Saturday 26 July 2014

Films: Ice Soldiers (2013), and Oblivion (2013)

The Canadian SF thriller Ice Soldiers received a favourable write-up in the last edition of Interzone so it duly went on my watch list. It begins fifty years in the past with a commercial plane, carrying three genetically modified Soviet super-soldiers, crashing in the Canadian Arctic. The soldiers survive but then disappear. Switch to the present day, and an academic who has devoted his life to researching this incident is accompanying an oil exploration team in the same region, trying to discover what happened to the soldiers. Needless to say, he finds more than he had expected.

What happens next is fairly predictable, resulting in a running battle with much murder and mayhem before the end. That isn't to say that the film isn't worth watching: it grips the attention from start to finish. It is strong on the wintry atmosphere of the region and, by the standards of typical Hollywood action films, it is quietly understated and restrained in its handling of the straightforward plot. There is just one (over-long) vehicle chase and only a few small explosions, with no CGI that I noticed. Dominic Purcell makes a good fist of the principal role, aided by Adam Beach who provides a dash of humour.

It isn't particularly memorable, but is well enough done to merit a viewing.


I had read rather lukewarm opinions of Oblivion so my expectations weren't that great, but I was pleasantly surprised. The date is 2077 and Earth is a very different place, devastated by an alien attack sixty years earlier that had destroyed the Moon and destabilised the planet. The war had been won at a terrible cost and the few survivors are gradually being transferred to Titan, via a huge space station in orbit above the Earth. Meanwhile, the Earth's oceans are being slowly drained by vast fusion generators, to provide power for colonising Titan.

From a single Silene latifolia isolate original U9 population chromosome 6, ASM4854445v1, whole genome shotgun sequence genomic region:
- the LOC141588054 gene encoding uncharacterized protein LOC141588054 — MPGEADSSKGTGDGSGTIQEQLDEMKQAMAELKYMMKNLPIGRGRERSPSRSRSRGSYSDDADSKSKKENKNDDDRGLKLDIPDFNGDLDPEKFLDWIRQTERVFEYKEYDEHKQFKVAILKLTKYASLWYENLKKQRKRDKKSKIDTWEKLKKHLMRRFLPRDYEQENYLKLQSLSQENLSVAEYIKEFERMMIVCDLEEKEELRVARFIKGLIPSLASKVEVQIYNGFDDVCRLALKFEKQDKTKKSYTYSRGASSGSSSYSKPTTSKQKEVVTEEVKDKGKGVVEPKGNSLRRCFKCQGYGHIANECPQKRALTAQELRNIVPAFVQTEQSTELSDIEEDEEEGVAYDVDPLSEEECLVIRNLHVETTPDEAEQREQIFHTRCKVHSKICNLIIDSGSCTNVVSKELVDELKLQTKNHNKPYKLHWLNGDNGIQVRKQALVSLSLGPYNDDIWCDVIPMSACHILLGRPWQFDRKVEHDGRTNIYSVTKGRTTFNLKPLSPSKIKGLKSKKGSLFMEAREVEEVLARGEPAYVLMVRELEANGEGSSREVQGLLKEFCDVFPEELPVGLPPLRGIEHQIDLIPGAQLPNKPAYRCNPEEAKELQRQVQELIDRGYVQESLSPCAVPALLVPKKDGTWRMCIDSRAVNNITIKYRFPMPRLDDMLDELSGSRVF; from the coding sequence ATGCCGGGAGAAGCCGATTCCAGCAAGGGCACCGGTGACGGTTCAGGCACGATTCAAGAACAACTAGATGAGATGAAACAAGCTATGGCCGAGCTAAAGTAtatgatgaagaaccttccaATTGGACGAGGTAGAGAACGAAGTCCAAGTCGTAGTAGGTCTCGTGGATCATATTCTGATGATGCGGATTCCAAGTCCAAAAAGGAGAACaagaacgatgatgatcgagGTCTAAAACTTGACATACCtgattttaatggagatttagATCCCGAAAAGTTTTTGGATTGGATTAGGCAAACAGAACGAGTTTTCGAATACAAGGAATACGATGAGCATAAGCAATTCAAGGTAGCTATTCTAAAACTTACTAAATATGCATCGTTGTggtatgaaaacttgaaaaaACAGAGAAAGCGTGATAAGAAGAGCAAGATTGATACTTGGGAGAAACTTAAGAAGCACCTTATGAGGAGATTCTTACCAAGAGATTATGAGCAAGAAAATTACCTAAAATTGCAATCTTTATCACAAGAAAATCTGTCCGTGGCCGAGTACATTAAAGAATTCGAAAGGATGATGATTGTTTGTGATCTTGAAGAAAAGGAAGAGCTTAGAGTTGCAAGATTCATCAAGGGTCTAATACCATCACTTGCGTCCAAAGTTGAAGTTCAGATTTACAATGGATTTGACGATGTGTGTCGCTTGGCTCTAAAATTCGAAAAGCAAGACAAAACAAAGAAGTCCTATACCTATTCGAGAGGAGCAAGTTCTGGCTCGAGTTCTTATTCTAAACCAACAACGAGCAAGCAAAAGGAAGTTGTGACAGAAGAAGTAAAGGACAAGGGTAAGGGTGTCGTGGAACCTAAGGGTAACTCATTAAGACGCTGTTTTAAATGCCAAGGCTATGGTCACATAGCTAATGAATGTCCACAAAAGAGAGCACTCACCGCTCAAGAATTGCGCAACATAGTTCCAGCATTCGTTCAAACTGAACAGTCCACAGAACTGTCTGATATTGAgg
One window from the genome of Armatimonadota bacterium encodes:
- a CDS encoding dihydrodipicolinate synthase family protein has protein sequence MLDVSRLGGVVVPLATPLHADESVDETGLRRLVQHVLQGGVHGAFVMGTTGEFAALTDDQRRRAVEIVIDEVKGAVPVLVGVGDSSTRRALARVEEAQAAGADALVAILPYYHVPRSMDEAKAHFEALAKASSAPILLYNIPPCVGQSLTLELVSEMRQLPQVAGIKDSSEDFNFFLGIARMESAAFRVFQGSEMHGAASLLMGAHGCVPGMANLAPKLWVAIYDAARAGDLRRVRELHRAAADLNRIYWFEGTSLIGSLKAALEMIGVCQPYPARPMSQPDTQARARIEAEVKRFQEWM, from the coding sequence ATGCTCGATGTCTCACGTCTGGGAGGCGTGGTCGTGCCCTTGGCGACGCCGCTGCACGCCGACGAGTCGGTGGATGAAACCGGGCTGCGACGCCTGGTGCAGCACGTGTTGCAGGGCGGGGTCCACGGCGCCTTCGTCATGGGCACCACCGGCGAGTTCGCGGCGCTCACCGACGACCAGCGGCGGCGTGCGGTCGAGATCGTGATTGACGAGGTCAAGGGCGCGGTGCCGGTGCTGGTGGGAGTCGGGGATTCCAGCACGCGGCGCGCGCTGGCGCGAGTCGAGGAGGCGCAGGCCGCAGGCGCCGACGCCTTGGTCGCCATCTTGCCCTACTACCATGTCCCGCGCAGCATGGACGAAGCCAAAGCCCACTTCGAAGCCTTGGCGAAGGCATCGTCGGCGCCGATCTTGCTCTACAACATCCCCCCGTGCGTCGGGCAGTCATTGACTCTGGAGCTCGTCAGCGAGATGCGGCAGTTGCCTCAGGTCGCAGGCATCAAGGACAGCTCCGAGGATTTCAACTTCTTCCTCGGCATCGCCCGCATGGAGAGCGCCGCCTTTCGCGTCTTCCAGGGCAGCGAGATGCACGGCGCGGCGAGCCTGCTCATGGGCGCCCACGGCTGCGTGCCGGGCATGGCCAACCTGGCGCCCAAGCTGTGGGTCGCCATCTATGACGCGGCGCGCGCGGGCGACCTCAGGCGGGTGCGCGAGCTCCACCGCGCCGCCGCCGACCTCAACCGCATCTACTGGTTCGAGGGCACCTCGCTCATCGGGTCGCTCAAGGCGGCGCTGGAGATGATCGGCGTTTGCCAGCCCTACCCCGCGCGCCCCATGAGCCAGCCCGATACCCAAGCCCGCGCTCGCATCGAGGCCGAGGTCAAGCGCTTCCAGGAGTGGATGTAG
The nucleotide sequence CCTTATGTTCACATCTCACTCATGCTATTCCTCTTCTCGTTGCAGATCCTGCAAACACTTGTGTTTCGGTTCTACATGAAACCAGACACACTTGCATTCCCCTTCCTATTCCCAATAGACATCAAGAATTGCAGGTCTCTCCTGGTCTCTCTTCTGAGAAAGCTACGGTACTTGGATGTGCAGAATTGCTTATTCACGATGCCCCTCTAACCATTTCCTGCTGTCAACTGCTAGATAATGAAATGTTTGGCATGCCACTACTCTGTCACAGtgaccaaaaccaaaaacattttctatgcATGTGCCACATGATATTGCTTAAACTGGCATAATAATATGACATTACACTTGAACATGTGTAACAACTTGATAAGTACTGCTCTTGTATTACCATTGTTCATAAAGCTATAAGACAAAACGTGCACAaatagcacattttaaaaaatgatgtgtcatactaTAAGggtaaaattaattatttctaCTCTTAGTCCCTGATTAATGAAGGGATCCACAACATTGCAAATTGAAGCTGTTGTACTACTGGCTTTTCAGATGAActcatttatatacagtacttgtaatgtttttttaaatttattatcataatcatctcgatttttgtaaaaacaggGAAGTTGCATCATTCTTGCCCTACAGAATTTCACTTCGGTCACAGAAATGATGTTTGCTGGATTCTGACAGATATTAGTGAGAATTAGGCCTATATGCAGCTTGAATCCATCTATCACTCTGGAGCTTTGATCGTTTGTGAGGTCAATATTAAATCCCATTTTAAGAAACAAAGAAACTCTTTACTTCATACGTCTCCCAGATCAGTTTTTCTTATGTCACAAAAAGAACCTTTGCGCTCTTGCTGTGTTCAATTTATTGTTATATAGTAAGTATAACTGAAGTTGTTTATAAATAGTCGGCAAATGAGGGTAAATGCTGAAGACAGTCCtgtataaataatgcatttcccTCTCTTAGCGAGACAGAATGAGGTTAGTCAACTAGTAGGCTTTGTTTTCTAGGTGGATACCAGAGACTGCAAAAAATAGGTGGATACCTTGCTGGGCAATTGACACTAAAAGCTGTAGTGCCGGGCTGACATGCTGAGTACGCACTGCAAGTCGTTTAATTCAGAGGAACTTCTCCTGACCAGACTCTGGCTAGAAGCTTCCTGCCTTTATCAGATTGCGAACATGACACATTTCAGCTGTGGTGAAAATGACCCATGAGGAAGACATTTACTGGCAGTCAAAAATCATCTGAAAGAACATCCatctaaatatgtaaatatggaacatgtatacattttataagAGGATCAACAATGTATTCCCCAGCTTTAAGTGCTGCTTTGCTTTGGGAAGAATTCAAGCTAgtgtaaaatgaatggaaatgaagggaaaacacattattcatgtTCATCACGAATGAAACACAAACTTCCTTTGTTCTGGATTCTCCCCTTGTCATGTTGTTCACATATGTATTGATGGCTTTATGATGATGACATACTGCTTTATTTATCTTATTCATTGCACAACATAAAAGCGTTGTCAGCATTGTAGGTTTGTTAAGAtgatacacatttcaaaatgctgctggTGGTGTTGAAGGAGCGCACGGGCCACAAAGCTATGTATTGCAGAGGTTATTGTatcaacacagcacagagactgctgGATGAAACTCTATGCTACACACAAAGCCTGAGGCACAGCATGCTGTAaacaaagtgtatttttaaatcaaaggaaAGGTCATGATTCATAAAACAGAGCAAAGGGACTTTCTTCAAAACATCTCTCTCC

The generators need maintenance, as do the flying drones whose job is to defend them from the Scavengers – small alien machines still on the planet. Jack Harper (Tom Cruise) and Vika (Andrea Riseborough) are a maintenance team based in a hi-tech living pod above the surface. They have been there for five years, but their memories of the past had been erased as a security precaution in case they were captured by the Scavengers.

Jack is a troubled man, though. His dreams are filled with incidents before the invasion involving a woman (Olga Kurylenko) whom he is sure he knows – but this makes no sense to him. He is also unhappy with the move to Titan and believes that humanity should stay on Earth, parts of which are still worth living in.

I can't say more without spoilers, but suffice to say that all is not as it seems, and Harper has to cope with one revelation after another as the plot twists and turns. The story is original and intriguing, requiring a higher than usual degree of concentration to keep up; the pace accelerates steadily; and the CGI is spectacular. So unless you are tired of SF action movies or allergic to Tom Cruise (one of which is entirely understandable) Oblivion is well worth watching.

Saturday 19 July 2014

London Falling by Paul Cornell

Believe it or not, I've just read yet another contemporary urban fantasy featuring supernatural doings in London! You could (almost) fill a shelf with books which fall into that category – as I've said before, it's creating a sub-genre all of its own.

This one is called London Falling and is by Paul Cornell. Unlike most of the others, the story starts out as a straightforward (and rather gritty) police procedural featuring undercover police officers pursuing a mysteriously untouchable gang leader, and remains that way for the first few chapters. Then the police are shocked and baffled by a spectacular death for which they can find no practical or medical explanation, and a special unit is set up to investigate the circumstances.